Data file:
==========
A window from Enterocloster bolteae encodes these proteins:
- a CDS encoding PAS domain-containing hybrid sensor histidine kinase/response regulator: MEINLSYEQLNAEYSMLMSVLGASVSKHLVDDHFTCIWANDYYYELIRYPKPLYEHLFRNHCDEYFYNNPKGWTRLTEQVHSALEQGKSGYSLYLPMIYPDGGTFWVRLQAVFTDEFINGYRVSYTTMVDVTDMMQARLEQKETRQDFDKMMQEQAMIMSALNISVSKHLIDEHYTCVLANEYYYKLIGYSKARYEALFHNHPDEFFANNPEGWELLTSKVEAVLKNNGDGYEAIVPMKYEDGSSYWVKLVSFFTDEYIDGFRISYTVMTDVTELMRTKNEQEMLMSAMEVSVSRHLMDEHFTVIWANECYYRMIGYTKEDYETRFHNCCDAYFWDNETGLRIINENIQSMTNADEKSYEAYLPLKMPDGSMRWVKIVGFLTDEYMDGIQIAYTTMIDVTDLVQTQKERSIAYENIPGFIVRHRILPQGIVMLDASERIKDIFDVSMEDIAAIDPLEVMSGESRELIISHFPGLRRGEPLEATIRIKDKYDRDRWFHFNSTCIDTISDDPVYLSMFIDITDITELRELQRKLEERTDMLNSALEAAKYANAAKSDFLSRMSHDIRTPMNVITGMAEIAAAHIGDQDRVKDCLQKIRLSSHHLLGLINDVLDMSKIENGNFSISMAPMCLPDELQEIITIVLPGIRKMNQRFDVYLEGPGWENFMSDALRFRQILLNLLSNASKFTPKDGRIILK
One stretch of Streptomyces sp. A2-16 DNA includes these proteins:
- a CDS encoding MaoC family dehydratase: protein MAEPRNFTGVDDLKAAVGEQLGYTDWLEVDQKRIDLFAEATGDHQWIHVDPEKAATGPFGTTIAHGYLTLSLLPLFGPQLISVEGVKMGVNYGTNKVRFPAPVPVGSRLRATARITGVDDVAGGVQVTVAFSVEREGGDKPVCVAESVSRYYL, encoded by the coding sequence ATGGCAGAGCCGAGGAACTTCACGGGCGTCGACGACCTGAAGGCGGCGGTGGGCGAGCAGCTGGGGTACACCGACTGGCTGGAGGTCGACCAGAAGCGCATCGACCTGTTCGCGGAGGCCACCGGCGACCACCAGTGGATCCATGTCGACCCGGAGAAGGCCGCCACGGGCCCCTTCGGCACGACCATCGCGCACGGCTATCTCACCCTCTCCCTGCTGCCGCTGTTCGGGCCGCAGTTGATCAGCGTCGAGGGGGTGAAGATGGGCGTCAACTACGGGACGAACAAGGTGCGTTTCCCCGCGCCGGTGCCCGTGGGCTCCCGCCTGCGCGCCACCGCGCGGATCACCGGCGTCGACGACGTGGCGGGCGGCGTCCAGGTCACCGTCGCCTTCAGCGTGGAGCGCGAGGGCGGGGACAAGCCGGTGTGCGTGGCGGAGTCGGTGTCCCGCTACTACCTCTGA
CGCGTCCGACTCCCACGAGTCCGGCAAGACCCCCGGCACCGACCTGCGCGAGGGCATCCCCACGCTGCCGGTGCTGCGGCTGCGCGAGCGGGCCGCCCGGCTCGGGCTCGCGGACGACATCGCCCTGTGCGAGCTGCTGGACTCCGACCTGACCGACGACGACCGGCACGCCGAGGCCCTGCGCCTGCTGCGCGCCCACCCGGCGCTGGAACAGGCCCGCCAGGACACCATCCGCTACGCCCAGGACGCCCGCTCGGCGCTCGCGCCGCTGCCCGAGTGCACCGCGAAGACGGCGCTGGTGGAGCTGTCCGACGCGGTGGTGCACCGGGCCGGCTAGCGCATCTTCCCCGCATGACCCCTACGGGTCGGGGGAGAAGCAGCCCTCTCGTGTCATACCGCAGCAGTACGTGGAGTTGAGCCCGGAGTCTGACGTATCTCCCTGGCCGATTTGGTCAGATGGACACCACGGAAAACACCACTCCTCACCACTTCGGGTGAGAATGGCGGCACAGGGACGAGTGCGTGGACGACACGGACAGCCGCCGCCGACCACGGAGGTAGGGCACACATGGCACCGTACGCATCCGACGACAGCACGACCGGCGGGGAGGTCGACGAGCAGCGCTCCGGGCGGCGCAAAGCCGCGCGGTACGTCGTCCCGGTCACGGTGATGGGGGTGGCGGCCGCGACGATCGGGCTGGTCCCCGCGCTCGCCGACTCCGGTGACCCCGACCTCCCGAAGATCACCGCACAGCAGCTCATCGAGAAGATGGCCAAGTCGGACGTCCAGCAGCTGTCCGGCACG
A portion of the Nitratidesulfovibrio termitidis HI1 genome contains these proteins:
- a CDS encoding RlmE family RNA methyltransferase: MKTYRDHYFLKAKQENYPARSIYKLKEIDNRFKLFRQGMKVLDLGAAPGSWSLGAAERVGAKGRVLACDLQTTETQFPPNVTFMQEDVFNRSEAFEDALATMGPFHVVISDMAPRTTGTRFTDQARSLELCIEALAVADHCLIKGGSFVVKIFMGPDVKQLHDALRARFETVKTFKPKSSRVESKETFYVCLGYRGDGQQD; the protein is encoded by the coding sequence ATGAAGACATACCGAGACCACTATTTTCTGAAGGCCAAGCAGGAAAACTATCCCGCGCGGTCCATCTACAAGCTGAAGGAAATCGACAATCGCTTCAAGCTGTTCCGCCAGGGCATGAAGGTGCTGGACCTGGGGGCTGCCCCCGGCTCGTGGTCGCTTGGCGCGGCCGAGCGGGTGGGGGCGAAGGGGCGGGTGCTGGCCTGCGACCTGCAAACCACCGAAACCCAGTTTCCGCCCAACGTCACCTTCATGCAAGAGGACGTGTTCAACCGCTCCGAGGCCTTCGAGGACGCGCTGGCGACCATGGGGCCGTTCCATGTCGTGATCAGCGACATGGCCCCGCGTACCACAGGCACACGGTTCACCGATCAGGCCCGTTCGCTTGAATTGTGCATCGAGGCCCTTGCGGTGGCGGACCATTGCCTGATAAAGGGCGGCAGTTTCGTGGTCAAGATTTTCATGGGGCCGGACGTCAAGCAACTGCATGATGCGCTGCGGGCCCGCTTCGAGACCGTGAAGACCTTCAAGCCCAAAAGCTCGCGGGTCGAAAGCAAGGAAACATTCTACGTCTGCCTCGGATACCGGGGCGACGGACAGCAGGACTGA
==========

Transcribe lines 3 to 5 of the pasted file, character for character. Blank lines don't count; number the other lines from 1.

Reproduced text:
One stretch of Streptomyces sp. A2-16 DNA includes these proteins:
- a CDS encoding MaoC family dehydratase: protein MAEPRNFTGVDDLKAAVGEQLGYTDWLEVDQKRIDLFAEATGDHQWIHVDPEKAATGPFGTTIAHGYLTLSLLPLFGPQLISVEGVKMGVNYGTNKVRFPAPVPVGSRLRATARITGVDDVAGGVQVTVAFSVEREGGDKPVCVAESVSRYYL, encoded by the coding sequence ATGGCAGAGCCGAGGAACTTCACGGGCGTCGACGACCTGAAGGCGGCGGTGGGCGAGCAGCTGGGGTACACCGACTGGCTGGAGGTCGACCAGAAGCGCATCGACCTGTTCGCGGAGGCCACCGGCGACCACCAGTGGATCCATGTCGACCCGGAGAAGGCCGCCACGGGCCCCTTCGGCACGACCATCGCGCACGGCTATCTCACCCTCTCCCTGCTGCCGCTGTTCGGGCCGCAGTTGATCAGCGTCGAGGGGGTGAAGATGGGCGTCAACTACGGGACGAACAAGGTGCGTTTCCCCGCGCCGGTGCCCGTGGGCTCCCGCCTGCGCGCCACCGCGCGGATCACCGGCGTCGACGACGTGGCGGGCGGCGTCCAGGTCACCGTCGCCTTCAGCGTGGAGCGCGAGGGCGGGGACAAGCCGGTGTGCGTGGCGGAGTCGGTGTCCCGCTACTACCTCTGA
CGCGTCCGACTCCCACGAGTCCGGCAAGACCCCCGGCACCGACCTGCGCGAGGGCATCCCCACGCTGCCGGTGCTGCGGCTGCGCGAGCGGGCCGCCCGGCTCGGGCTCGCGGACGACATCGCCCTGTGCGAGCTGCTGGACTCCGACCTGACCGACGACGACCGGCACGCCGAGGCCCTGCGCCTGCTGCGCGCCCACCCGGCGCTGGAACAGGCCCGCCAGGACACCATCCGCTACGCCCAGGACGCCCGCTCGGCGCTCGCGCCGCTGCCCGAGTGCACCGCGAAGACGGCGCTGGTGGAGCTGTCCGACGCGGTGGTGCACCGGGCCGGCTAGCGCATCTTCCCCGCATGACCCCTACGGGTCGGGGGAGAAGCAGCCCTCTCGTGTCATACCGCAGCAGTACGTGGAGTTGAGCCCGGAGTCTGACGTATCTCCCTGGCCGATTTGGTCAGATGGACACCACGGAAAACACCACTCCTCACCACTTCGGGTGAGAATGGCGGCACAGGGACGAGTGCGTGGACGACACGGACAGCCGCCGCCGACCACGGAGGTAGGGCACACATGGCACCGTACGCATCCGACGACAGCACGACCGGCGGGGAGGTCGACGAGCAGCGCTCCGGGCGGCGCAAAGCCGCGCGGTACGTCGTCCCGGTCACGGTGATGGGGGTGGCGGCCGCGACGATCGGGCTGGTCCCCGCGCTCGCCGACTCCGGTGACCCCGACCTCCCGAAGATCACCGCACAGCAGCTCATCGAGAAGATGGCCAAGTCGGACGTCCAGCAGCTGTCCGGCACG